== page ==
the wreckage of a B-29 Superfortress — one of the largest aircraft used in World War II — that crashed into its waters in 1948, as well as a stunning complex of Ancestral Puebloan ruins, including a structure with more than 100 rooms.

Hikers can already trek to St. Thomas, a once-submerged Mormon settlement that has resurfaced in Lake Mead in the form of sun-bleached ruins as the drought grinds on.

While Lake Mead has long seen mishaps and foul play, Michael Green, 57, a historian who grew up in Las Vegas, noted that mob figures often preferred to carry out execution-style killings away from the city, in efforts to shield the gambling industry from bad publicity.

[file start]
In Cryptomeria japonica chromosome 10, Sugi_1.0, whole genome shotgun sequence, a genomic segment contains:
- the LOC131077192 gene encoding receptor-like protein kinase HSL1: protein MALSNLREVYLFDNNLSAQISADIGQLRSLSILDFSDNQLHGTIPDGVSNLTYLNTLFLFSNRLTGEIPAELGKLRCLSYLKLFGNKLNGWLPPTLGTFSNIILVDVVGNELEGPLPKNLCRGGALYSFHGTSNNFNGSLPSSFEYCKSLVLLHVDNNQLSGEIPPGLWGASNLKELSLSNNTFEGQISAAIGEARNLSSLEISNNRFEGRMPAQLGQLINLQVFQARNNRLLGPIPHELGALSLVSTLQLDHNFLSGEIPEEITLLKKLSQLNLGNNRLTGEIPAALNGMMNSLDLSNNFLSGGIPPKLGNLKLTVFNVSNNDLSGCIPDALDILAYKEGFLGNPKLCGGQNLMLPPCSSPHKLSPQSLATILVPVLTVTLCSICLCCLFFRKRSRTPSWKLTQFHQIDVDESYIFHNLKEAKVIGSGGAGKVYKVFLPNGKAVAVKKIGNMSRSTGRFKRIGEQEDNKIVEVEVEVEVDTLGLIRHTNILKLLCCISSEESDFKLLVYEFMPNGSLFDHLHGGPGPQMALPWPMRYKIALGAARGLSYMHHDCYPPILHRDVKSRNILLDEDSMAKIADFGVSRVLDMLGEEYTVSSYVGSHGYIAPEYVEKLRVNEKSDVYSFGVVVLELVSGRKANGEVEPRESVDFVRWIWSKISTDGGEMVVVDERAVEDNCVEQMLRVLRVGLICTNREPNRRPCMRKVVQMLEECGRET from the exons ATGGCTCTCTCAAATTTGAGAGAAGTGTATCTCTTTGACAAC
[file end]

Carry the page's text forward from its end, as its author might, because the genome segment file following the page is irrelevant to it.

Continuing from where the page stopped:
In one notorious cold case, the influential president of the Riviera hotel, Gus Greenbaum, and his wife, Bess, were shot dead at their Phoenix home after suspicions surfaced that he had been stealing from fellow investors.

Mr. Green, whose father was a casino dealer with the distinction of being fired by Lefty Rosenthal, the inspiration for the gangster portrayed by Robert De Niro in Martin Scorsese’s 1995 film, “Casino,” has his own theory about the body in the barrel.

It revolves around Jay Vandermark, a slot machine supervisor at the Stardust casino who was implicated in a scheme to skim proceeds from slot machines. Vandermark, also thought to have pocketed funds from his mob bosses, went missing in 1976.

“I don’t think they ever found the body,” Mr. Green said.


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